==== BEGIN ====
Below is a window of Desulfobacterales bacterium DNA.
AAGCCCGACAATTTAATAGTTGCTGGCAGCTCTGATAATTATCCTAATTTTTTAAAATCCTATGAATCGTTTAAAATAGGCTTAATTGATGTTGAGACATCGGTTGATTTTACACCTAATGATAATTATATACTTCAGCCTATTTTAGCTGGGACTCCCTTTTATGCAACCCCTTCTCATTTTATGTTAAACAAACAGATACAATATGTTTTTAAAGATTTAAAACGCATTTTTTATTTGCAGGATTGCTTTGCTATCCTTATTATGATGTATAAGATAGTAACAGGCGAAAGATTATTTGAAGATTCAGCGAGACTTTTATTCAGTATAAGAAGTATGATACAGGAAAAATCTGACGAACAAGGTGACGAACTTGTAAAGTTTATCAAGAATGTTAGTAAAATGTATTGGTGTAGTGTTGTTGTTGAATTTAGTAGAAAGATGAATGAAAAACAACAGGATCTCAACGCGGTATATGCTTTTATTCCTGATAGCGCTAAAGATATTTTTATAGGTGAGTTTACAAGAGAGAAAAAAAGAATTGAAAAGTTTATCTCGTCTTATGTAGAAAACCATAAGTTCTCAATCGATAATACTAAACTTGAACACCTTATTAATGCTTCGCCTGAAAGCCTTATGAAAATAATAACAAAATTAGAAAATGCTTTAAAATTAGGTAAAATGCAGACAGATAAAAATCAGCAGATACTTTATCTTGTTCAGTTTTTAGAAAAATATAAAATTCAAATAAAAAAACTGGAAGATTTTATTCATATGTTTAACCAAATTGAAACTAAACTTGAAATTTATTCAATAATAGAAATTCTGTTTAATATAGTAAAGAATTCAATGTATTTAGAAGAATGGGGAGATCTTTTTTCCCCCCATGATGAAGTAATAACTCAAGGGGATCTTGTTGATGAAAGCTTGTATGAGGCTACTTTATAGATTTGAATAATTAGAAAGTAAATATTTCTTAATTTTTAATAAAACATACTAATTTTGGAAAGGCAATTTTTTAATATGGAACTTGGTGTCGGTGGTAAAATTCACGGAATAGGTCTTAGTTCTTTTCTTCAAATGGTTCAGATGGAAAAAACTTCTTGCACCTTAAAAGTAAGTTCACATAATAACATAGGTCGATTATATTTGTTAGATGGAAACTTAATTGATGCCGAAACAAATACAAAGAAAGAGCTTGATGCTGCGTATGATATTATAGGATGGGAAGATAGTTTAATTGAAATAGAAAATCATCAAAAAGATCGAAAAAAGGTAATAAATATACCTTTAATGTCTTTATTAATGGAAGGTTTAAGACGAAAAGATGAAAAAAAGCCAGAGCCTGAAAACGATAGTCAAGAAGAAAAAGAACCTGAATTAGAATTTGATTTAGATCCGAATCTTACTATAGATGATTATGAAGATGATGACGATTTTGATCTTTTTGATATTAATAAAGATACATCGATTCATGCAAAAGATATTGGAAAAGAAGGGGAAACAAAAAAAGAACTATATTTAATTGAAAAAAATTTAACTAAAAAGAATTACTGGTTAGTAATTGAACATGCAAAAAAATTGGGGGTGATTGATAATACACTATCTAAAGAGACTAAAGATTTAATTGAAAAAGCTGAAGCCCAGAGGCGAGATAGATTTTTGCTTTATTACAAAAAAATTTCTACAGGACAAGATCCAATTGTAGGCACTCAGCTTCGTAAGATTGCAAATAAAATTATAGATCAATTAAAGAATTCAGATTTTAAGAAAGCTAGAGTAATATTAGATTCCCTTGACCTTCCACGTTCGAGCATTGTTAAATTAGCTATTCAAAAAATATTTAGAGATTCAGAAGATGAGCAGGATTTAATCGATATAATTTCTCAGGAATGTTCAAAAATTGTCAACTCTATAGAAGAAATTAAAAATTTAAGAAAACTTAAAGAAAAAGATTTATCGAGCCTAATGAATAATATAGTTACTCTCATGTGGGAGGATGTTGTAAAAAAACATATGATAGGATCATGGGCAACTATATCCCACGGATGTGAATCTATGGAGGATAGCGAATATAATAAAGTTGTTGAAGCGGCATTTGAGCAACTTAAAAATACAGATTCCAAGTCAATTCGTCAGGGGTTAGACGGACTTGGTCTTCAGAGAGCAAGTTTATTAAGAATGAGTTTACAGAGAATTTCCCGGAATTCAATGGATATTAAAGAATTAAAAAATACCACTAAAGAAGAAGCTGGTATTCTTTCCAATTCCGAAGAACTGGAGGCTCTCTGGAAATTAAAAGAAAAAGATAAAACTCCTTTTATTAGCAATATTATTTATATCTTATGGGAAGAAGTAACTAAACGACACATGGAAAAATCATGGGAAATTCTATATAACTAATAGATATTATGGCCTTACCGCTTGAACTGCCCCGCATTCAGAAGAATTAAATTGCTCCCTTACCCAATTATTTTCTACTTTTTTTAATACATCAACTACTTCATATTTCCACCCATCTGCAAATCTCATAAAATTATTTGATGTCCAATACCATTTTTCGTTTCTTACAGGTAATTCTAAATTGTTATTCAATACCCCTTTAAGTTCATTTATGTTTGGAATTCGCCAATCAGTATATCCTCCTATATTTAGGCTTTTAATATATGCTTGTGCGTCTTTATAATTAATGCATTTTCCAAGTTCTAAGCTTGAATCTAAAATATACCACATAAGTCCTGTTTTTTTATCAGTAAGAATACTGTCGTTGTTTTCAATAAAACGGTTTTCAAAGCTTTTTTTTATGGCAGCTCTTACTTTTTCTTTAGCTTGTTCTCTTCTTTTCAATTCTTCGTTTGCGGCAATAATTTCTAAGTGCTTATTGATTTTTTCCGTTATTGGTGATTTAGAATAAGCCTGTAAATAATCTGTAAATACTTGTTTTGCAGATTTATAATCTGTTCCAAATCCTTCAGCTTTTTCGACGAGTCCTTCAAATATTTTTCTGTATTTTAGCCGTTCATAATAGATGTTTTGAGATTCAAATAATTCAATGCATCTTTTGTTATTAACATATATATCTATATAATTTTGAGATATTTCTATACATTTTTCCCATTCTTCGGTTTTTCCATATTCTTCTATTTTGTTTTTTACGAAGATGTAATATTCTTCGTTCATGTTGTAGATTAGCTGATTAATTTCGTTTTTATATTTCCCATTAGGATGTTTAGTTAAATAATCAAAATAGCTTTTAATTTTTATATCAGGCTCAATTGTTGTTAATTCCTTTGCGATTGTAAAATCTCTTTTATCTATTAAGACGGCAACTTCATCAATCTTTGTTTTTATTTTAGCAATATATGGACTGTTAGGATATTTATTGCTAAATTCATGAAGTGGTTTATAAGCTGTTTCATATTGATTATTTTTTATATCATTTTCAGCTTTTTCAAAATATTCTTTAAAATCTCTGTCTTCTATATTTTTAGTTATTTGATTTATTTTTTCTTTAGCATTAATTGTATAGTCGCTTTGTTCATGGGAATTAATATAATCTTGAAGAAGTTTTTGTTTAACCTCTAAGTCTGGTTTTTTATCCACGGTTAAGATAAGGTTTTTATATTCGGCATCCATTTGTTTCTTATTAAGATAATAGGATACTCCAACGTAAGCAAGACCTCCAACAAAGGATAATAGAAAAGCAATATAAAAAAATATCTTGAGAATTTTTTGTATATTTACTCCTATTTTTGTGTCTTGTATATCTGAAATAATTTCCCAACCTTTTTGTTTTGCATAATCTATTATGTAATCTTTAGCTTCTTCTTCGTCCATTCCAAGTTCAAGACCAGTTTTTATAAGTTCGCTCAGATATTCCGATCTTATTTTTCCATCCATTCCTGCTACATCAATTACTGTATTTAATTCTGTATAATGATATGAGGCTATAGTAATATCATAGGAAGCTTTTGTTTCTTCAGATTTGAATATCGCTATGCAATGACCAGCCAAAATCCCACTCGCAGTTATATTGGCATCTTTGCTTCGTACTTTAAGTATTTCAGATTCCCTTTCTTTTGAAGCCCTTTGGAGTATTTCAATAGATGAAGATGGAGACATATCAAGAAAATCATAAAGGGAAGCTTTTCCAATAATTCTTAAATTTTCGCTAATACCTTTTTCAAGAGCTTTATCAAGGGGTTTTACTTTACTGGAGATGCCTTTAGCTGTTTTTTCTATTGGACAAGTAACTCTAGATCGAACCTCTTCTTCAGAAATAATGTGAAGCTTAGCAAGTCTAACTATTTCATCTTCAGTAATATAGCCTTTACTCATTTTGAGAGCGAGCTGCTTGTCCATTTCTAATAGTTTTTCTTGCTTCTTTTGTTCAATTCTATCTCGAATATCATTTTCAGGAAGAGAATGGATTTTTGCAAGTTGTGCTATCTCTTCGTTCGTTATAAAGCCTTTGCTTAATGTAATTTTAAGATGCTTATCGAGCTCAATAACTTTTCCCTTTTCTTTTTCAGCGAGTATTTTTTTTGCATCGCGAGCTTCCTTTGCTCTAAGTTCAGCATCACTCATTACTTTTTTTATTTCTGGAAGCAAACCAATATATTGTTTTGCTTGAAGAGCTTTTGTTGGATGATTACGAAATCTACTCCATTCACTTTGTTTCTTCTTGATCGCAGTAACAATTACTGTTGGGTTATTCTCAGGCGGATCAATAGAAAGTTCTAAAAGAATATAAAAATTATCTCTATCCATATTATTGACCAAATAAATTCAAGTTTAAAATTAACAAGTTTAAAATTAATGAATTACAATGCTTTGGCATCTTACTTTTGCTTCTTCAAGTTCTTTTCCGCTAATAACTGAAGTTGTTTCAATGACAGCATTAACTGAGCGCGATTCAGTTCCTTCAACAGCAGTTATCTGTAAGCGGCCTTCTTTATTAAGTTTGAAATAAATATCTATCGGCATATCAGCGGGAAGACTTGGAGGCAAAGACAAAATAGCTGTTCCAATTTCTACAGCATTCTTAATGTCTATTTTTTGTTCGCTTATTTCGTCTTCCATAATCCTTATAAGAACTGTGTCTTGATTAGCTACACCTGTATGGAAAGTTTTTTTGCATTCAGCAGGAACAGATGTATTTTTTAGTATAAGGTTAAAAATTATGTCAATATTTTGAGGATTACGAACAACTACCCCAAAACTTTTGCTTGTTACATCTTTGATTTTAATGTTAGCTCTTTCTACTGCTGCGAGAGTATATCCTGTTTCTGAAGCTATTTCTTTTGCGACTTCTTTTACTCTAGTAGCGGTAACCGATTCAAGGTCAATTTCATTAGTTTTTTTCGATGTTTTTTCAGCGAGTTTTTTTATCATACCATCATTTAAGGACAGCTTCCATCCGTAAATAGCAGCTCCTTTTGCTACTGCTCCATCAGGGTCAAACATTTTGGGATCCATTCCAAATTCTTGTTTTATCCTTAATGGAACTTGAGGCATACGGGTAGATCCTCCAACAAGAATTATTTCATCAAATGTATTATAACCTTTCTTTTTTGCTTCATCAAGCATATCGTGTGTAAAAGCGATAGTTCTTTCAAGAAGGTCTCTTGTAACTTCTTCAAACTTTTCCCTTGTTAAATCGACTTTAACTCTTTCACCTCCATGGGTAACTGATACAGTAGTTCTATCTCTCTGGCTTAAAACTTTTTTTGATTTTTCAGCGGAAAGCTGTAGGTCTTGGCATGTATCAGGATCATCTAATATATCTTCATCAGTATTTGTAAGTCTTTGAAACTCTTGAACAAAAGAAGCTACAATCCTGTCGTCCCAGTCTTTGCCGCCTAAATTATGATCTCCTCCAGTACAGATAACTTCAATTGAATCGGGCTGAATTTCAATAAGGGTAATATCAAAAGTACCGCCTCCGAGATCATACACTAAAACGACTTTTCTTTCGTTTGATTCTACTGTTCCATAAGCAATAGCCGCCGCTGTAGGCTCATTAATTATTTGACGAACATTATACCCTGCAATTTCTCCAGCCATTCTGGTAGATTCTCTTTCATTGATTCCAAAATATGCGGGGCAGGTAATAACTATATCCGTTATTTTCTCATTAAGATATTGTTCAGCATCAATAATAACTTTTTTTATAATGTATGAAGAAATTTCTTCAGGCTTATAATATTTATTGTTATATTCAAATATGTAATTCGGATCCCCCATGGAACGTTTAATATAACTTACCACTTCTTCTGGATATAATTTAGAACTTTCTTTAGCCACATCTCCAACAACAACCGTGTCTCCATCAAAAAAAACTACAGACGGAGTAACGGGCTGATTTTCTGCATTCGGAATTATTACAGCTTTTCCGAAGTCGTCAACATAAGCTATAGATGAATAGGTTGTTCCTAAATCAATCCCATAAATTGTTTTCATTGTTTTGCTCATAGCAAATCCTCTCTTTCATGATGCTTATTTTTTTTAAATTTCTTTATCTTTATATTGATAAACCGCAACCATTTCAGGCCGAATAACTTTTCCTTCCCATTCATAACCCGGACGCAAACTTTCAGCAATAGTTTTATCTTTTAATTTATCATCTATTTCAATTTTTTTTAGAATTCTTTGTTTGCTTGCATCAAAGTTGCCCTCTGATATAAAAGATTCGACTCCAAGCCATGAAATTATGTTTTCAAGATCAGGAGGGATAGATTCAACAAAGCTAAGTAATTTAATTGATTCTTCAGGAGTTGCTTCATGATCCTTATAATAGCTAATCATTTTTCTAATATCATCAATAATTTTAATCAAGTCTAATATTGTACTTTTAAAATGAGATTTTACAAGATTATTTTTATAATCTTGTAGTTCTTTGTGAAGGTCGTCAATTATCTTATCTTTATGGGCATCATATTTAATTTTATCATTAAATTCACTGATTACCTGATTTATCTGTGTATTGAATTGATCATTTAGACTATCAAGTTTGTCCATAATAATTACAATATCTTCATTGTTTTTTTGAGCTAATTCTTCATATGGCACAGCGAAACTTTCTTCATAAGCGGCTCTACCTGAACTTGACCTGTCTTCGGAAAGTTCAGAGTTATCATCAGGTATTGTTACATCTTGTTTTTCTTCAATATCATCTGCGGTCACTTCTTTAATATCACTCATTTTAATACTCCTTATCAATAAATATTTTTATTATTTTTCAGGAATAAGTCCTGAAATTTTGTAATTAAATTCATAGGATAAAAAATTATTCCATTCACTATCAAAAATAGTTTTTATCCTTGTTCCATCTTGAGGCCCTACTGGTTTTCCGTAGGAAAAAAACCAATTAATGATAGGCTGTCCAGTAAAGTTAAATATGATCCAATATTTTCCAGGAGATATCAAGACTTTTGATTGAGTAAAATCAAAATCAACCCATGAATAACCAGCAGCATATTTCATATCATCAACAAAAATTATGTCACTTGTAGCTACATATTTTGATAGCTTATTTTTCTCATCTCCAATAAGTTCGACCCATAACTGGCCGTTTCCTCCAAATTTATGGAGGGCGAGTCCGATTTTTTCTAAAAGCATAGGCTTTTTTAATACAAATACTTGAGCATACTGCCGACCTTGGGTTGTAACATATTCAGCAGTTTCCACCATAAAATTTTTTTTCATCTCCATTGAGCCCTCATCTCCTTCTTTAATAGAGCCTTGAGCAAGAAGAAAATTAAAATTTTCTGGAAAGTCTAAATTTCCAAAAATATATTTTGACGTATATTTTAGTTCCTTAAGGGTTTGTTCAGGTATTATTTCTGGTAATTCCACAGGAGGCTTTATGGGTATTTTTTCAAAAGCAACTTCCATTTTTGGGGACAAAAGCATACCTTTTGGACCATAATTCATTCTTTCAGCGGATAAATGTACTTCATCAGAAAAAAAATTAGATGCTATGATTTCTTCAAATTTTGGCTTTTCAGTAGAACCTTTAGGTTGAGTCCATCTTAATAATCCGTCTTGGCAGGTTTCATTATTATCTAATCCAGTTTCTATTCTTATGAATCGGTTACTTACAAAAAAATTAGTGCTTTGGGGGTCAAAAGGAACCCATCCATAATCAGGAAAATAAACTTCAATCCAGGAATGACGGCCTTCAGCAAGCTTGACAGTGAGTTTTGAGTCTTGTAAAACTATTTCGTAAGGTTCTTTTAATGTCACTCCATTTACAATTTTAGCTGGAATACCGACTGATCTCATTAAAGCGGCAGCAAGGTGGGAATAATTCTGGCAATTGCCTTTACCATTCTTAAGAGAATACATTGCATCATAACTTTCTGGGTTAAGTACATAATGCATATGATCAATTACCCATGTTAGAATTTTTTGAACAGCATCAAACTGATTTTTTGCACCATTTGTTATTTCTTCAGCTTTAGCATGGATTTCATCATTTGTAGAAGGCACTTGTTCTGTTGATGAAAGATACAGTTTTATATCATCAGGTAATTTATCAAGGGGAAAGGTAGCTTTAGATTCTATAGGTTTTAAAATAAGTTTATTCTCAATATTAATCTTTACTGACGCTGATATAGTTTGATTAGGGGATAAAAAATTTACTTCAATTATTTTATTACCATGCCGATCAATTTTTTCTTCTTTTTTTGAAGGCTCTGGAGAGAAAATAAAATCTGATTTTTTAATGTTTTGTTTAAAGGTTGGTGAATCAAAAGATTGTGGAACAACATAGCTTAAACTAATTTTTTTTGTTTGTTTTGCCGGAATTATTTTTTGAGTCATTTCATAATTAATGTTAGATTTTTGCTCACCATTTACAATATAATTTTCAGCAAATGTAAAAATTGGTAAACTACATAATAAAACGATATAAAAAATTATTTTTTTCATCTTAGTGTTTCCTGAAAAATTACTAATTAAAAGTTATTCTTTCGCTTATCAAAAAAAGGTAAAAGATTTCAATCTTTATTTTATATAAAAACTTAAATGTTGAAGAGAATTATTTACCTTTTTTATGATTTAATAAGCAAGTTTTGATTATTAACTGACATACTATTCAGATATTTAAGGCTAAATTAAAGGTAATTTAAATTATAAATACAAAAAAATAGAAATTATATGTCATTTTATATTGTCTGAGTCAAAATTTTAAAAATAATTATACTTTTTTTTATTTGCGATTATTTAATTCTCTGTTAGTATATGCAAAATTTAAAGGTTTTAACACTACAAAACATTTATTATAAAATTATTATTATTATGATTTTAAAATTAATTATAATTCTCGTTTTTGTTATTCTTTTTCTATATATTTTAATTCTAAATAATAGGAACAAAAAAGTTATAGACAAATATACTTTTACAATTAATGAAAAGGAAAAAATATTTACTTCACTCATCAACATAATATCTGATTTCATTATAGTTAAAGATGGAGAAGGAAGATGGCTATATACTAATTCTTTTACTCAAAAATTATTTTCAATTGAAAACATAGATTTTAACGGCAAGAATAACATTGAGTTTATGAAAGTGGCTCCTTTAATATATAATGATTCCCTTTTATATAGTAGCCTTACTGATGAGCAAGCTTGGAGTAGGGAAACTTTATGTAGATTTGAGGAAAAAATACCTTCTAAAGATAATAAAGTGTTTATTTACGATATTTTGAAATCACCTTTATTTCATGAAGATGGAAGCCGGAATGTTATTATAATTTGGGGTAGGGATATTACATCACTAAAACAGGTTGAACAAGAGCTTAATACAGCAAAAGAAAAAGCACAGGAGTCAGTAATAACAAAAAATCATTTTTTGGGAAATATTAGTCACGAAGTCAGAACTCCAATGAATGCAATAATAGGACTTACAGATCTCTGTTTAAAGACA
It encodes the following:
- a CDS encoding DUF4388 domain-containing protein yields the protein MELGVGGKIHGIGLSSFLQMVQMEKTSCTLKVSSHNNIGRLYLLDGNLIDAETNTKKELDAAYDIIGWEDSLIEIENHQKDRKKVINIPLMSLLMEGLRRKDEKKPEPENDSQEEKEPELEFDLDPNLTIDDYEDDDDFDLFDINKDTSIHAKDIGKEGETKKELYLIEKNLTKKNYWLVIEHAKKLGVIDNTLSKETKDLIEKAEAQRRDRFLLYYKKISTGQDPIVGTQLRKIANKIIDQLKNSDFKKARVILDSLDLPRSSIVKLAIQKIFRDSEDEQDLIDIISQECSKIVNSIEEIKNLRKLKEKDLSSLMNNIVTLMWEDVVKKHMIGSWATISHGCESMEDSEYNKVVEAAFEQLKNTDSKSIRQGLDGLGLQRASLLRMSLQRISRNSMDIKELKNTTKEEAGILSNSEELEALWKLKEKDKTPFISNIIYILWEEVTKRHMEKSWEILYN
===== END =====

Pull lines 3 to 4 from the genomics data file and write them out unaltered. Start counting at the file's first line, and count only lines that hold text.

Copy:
It encodes the following:
- a CDS encoding DUF4388 domain-containing protein yields the protein MELGVGGKIHGIGLSSFLQMVQMEKTSCTLKVSSHNNIGRLYLLDGNLIDAETNTKKELDAAYDIIGWEDSLIEIENHQKDRKKVINIPLMSLLMEGLRRKDEKKPEPENDSQEEKEPELEFDLDPNLTIDDYEDDDDFDLFDINKDTSIHAKDIGKEGETKKELYLIEKNLTKKNYWLVIEHAKKLGVIDNTLSKETKDLIEKAEAQRRDRFLLYYKKISTGQDPIVGTQLRKIANKIIDQLKNSDFKKARVILDSLDLPRSSIVKLAIQKIFRDSEDEQDLIDIISQECSKIVNSIEEIKNLRKLKEKDLSSLMNNIVTLMWEDVVKKHMIGSWATISHGCESMEDSEYNKVVEAAFEQLKNTDSKSIRQGLDGLGLQRASLLRMSLQRISRNSMDIKELKNTTKEEAGILSNSEELEALWKLKEKDKTPFISNIIYILWEEVTKRHMEKSWEILYN